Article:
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Sept. 29 — Four states have launched a last-ditch lawsuit against the federal government in a bid to block its plan to cede oversight of technical internet functions ( Arizona v. Nat’l Telecomm. & Info. Admin. , S.D. Tex., No. 3:16-cv-00274, complaint filed 9/28/16 ).
Texas, Arizona, Oklahoma and Nevada are alleging that the U.S. plan to transfer oversight to the Internet Corporation for Assigned Names and Numbers, a non-profit entity, would violate the First Amendment and Property Clause of the U.S. Constitution (U.S. Const. art. IV, § 3, cl. 2). The states asked the U.S. District Court for the Southern District of Texas to block the government from allowing its contract with ICANN to expire Sept. 30 as planned.
“Trusting authoritarian regimes to ensure the continued freedom of the internet is lunacy,” Texas Attorney General Ken Paxton said in a Sept. 29 statement announcing the suit. “The president does not have the authority to simply give away America’s pioneering role in ensuring that the internet remains a place where free expression can flourish.”
If the court grants the states' request, it could put the brakes on a two-year global internet community effort to privatize the internet's domain name system. The NTIA has said that it intends to allow its contract with ICANN to expire barring a significant legal or legislative obstacle.
Spokeswomen for the NTIA and the U.S. Commerce Department didn't respond to requests for comment on the suit. The states filed the suit Sept. 28, the same day Congress advanced a stopgap government funding bill that did not include language blocking the transition, despite misgivings by some GOP lawmakers and vocal opposition from Texas Republican Sen. Ted Cruz. A court hearing on the suit is scheduled for Sept. 30.
The states are alleging that allowing the NTIA to transition oversight to ICANN would be an unconstitutional disposal of government property without congressional approval. They also are arguing that allowing ICANN to perform the internet functions unchecked could harm their property interests in the .gov top-level domain.
The states argued they have “no assurance that ICANN will not delete the .gov top-level domain name or otherwise increase costs for the States.” The states operate government websites that use .gov, including www.az.gov and www.Texas.gov.
The states are arguing that the NTIA would be giving ICANN “unbridled discretion” to make changes to the internet domain name system's root zone file—which functions as an address directory for the internet on privately run computers—that could prohibit free speech online. The states contend that, by transferring oversight of this technical function to ICANN, the government is giving it control of the “vast democratic forums of the internet.”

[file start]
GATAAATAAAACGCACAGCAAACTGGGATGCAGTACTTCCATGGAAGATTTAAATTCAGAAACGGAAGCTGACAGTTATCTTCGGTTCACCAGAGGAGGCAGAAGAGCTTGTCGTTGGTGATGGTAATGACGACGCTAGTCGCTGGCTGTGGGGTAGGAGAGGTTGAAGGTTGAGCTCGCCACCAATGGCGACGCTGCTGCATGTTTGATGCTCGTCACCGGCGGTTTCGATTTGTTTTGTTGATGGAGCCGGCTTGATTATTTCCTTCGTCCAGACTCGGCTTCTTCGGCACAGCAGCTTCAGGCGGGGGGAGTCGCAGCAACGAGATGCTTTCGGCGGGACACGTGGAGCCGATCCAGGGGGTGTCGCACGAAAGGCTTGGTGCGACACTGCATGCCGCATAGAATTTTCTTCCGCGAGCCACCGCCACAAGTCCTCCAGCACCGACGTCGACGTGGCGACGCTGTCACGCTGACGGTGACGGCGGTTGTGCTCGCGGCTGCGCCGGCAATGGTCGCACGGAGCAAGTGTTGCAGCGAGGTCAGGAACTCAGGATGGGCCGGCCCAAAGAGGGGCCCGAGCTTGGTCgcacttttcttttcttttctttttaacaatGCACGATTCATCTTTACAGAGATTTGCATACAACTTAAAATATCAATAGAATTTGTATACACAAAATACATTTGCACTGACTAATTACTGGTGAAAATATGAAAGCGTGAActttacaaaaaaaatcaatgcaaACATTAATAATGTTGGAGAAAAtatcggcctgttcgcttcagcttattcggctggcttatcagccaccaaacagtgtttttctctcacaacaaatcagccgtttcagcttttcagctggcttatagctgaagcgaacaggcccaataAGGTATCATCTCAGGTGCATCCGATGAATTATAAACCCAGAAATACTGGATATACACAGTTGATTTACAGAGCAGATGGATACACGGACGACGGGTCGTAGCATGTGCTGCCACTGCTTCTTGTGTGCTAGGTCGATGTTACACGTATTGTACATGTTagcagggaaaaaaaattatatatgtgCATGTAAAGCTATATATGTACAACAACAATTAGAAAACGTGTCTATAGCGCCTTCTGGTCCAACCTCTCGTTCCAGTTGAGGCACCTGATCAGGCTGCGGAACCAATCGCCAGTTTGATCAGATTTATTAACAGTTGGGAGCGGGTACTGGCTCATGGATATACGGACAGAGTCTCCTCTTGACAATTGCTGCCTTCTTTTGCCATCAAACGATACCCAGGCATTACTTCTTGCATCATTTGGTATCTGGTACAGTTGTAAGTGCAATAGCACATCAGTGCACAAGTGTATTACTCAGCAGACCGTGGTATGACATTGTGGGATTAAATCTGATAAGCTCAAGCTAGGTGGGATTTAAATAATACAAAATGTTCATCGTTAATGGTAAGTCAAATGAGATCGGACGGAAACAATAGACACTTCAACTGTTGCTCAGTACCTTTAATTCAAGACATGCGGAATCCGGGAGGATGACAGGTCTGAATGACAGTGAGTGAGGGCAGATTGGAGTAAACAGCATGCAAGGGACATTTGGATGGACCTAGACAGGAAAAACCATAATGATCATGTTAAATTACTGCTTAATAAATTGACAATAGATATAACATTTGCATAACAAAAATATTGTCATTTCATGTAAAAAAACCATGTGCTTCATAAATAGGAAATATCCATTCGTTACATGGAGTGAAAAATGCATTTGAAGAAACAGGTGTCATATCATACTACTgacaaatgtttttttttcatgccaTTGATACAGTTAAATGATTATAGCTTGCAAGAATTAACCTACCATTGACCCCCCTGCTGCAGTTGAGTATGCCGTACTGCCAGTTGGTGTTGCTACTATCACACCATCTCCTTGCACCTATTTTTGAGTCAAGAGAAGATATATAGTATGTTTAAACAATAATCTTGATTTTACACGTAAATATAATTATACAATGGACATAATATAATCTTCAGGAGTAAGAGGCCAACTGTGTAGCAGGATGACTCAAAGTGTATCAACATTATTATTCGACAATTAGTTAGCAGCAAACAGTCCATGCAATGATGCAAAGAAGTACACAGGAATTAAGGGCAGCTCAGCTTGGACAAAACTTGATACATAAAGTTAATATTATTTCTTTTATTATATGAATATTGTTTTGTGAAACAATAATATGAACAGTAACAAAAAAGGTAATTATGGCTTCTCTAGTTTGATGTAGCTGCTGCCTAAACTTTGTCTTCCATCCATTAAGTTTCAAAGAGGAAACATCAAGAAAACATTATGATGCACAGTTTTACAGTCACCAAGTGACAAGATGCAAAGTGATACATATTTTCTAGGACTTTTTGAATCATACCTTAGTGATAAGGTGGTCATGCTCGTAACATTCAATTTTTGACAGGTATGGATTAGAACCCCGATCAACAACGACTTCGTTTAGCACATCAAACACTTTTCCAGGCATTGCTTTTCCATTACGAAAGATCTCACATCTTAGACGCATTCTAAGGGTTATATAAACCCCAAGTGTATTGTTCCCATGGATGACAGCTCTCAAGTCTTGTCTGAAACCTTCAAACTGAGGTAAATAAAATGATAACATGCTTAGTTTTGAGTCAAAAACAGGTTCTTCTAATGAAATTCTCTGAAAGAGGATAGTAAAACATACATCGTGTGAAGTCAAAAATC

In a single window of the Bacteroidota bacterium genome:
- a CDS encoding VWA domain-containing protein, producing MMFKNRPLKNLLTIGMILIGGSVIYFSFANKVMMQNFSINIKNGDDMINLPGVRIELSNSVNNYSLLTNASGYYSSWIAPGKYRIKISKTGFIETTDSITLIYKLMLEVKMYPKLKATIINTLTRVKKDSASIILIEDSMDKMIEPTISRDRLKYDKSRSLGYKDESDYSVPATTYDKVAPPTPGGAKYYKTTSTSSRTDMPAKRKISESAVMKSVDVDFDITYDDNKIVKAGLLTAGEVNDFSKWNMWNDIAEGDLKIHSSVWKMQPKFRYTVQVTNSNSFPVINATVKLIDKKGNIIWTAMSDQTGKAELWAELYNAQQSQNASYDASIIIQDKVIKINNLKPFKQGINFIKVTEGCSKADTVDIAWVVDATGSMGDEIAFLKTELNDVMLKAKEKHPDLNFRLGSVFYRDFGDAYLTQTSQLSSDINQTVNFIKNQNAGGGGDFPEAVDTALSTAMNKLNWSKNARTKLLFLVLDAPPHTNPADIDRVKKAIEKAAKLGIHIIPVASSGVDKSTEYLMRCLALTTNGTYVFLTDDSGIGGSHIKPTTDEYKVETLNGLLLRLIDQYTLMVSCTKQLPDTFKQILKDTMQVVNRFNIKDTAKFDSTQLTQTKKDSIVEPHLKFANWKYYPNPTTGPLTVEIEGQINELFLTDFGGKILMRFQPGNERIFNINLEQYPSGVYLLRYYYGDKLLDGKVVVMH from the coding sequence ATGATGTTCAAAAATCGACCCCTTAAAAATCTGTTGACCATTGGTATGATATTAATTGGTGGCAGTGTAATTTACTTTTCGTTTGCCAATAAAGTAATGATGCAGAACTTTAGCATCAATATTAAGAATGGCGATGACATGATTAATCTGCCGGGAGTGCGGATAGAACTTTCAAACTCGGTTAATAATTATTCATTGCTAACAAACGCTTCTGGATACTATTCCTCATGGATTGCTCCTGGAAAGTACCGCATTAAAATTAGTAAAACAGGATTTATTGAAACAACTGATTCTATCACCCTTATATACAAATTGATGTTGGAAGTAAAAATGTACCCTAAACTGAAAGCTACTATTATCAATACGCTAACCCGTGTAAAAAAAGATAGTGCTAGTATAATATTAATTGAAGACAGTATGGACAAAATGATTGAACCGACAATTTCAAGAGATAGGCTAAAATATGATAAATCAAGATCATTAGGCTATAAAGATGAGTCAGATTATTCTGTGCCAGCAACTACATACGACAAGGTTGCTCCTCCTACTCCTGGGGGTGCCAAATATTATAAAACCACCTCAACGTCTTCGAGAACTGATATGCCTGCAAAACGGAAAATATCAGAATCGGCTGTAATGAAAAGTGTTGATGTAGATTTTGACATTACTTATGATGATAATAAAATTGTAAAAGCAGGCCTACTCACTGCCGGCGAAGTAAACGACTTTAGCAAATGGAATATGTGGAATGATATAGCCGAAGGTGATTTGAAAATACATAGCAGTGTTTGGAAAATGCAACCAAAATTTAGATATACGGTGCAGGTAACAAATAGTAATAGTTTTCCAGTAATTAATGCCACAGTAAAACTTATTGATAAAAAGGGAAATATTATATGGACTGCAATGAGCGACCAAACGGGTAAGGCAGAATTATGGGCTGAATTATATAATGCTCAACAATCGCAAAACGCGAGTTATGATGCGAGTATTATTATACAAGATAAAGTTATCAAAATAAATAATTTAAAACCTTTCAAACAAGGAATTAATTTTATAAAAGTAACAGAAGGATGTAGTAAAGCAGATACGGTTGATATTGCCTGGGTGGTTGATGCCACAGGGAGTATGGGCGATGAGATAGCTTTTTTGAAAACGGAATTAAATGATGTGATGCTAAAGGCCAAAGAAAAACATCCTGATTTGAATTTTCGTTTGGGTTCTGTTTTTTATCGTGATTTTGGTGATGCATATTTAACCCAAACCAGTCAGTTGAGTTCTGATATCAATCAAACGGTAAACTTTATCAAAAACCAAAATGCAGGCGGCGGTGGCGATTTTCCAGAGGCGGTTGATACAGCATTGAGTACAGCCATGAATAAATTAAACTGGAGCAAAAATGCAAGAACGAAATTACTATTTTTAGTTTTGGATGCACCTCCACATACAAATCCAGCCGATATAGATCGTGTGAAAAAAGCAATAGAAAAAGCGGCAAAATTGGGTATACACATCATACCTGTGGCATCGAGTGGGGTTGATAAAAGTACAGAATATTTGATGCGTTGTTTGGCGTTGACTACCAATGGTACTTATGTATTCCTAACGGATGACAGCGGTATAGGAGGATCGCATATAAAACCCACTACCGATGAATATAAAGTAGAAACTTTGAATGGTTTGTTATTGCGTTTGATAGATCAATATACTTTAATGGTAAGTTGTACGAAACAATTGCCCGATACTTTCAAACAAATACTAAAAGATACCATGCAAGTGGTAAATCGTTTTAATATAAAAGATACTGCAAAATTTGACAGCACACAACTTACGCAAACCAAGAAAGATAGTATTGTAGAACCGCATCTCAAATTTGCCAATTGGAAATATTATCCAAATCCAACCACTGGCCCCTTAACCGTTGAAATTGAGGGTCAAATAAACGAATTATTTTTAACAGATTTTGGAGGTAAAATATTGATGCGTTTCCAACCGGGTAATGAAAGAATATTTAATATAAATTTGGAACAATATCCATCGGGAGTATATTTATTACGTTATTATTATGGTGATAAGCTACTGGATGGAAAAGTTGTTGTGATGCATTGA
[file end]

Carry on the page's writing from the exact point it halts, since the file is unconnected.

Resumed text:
ICANN could simply shut down .gov to prevent public access to state websites, the states argued.
ICANN had said in a June 6 letter to Assistant Commerce Secretary Lawrence E. Strickling that it won't take action to reassign the operators of the government-administered .mil and .gov domains without express written approval from the NTIA.
Attorneys who specialize in internet governance and domain name law told Bloomberg BNA Sept. 29 that they doubted the merits of the states' claims.
The suit “completely lacks merit,” said Greg Shatan, a partner at McCarter & English LLP in New York and president of ICANN's intellectual property constituency. The First Amendment has nothing to do with the root zone, he said.
A. Michael Froomkin, a professor at University of Miami School of Law who writes on internet governance and ICANN matters, said the property claim is baseless because the government doesn't own the root zone file. “What's at issue is the right to make authoritative changes to the root zone file, not to own the contents,” he said.
Neither the root zone file nor the domain name system as a whole are likely government property under Article IV of the Constitution, the U.S. Government Accountability Office said in a Sept. 13 report (21 ECLR 36, 9/14/16).
Froomkin also said the states' alleged harms at stake—that they will lose the predictability and certainty that flow from U.S. oversight of the internet functions—are likely too speculative to warrant an injunction.
The states appear to have sufficiently stated an interest in the consequences of the transition, in order to show they have standing to bring the suit, Philip Corwin, the founder of Virtualaw LLC in Washington who is involved with ICANN, said. The complaint details the states' use of the .gov domain to provide citizens with information and access to state services, he said.
Corwin said that if the complaint is dismissed, it will likely be on the grounds that the states won't prevail on the merits.
Shatan said that if the court issues an injunction, the NTIA and ICANN can extend the contract for any period of time they wish as long as the duration is no longer than an existing option period. The current option period runs from Oct. 1, 2016 to Sept. 30, 2017. But Shatan said that delaying the transition could undermine confidence in the system.
“It's sad and disappointing that the states would seek to override the hard work over two and a half years of stakeholders from around the world who have thoughtfully and carefully crafted this transition,” Shatan said.
Corwin said if the court issues a temporary restraining order, the NTIA and ICANN will likely do the shortest possible extension they think is needed—perhaps one month “in the hope that the transition can occur before” the next ICANN public meeting in Hyderabad, India, which begins Nov. 3.
With assistance from Michaela Ross
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